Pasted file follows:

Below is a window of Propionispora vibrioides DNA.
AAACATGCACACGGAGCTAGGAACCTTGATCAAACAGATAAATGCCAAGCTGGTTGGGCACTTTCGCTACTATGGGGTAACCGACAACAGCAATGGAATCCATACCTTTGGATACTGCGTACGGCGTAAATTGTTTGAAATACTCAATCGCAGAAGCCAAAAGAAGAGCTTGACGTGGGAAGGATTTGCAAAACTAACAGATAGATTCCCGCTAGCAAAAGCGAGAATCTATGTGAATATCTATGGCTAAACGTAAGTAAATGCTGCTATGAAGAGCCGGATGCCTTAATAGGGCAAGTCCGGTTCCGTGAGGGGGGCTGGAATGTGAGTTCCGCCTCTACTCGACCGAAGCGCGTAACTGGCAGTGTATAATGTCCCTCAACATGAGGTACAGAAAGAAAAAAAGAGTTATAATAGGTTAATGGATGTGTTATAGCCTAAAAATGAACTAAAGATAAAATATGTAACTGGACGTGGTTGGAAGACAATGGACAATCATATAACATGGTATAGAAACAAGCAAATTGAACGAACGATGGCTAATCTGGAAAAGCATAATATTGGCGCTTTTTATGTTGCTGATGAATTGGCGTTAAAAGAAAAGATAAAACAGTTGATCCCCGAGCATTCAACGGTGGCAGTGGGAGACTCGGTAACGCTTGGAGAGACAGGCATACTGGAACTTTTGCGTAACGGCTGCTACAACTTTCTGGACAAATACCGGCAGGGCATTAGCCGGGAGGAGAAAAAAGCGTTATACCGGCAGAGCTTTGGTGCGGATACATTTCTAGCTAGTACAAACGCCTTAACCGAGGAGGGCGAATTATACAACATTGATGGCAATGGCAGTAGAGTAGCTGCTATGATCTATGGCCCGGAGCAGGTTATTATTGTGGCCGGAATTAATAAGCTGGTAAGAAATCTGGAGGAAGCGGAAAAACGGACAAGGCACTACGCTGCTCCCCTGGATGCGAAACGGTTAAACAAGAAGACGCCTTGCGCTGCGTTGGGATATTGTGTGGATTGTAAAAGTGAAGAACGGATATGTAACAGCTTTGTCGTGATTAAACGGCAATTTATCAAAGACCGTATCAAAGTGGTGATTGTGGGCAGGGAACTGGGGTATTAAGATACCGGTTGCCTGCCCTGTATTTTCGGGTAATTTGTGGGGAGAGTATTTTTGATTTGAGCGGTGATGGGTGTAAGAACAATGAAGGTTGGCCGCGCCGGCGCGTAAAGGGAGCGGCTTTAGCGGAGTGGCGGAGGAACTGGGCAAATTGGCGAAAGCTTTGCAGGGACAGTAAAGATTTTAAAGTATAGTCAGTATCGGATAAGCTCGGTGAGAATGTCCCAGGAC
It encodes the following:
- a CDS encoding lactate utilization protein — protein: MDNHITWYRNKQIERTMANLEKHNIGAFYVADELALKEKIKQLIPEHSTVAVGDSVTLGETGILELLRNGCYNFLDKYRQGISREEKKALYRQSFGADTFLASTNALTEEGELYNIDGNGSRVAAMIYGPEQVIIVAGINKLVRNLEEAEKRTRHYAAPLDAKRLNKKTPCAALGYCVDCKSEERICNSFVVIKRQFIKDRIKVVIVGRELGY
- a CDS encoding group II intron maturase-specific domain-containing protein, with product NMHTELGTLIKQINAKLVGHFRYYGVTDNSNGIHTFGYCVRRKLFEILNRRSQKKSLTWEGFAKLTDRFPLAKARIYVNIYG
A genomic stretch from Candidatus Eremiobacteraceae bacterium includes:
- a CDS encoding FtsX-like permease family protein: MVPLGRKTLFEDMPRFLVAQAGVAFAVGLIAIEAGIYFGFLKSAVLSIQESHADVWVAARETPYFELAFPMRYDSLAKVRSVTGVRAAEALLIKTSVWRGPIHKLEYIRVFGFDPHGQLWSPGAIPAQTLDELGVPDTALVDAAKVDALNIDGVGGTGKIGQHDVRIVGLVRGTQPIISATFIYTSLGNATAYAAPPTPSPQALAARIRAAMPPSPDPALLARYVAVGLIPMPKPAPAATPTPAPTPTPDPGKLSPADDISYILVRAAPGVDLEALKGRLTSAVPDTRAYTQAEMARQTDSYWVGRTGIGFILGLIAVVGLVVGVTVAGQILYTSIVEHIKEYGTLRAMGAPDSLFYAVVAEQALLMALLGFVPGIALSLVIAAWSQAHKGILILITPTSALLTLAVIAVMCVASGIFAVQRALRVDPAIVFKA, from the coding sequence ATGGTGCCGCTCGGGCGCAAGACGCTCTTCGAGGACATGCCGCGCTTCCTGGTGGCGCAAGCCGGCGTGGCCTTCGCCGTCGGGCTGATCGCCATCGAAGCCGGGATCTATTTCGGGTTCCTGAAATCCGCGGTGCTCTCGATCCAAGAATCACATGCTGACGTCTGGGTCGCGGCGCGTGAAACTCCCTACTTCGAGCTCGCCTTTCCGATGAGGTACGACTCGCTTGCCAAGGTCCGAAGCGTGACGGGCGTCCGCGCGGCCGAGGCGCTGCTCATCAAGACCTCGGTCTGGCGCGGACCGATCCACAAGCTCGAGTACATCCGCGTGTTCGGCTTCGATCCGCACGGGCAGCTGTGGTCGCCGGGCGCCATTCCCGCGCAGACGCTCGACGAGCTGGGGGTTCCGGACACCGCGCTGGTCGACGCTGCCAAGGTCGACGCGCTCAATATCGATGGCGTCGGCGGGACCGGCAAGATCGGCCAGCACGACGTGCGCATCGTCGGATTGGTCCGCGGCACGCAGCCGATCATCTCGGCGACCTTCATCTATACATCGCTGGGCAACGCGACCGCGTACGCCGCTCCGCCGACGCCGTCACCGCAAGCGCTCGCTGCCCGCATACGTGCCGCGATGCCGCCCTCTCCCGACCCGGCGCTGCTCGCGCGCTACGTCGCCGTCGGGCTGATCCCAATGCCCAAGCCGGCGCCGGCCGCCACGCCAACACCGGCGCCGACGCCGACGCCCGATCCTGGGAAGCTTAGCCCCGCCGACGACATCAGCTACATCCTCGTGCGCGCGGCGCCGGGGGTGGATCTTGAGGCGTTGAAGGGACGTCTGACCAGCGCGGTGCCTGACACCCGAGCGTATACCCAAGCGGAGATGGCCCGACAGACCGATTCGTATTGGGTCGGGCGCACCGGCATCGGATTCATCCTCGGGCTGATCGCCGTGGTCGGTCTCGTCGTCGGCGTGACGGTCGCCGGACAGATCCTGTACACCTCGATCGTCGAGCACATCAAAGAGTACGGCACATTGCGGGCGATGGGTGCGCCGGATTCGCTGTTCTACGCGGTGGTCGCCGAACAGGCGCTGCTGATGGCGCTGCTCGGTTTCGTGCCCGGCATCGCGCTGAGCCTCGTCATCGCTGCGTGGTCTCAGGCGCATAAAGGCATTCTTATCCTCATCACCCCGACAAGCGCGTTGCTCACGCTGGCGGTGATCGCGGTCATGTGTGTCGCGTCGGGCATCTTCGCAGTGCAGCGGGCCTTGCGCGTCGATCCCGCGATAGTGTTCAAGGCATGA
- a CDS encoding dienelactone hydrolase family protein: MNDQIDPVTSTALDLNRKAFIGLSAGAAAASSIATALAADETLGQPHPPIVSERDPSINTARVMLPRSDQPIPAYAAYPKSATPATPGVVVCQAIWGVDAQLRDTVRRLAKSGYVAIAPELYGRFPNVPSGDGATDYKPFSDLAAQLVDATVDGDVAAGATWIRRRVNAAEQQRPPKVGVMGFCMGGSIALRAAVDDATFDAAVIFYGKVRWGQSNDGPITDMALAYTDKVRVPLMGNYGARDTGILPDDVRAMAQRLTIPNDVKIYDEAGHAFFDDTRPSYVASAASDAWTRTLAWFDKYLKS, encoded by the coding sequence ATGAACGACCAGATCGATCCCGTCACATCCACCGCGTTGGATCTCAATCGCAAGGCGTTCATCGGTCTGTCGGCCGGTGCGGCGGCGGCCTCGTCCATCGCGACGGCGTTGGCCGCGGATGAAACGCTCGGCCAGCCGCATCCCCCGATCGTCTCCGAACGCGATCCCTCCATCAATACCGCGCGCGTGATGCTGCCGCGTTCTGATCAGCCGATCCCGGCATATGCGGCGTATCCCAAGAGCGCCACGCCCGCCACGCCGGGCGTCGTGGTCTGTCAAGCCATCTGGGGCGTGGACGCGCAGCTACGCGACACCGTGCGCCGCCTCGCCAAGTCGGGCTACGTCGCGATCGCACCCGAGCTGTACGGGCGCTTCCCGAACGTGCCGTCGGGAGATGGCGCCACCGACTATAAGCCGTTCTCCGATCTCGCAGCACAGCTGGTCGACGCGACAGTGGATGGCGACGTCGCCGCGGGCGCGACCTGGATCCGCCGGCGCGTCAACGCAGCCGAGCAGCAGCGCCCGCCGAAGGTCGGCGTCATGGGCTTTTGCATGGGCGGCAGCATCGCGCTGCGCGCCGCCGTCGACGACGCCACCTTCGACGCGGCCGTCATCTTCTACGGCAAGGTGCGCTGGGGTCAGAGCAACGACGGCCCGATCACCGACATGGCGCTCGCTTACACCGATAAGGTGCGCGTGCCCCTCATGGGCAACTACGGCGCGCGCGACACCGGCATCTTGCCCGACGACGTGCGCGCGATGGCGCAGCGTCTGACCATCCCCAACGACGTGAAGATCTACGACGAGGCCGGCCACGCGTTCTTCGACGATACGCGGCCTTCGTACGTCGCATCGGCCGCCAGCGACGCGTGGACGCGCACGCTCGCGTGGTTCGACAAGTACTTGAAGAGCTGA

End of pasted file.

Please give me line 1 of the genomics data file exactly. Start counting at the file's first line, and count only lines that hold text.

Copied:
Below is a window of Propionispora vibrioides DNA.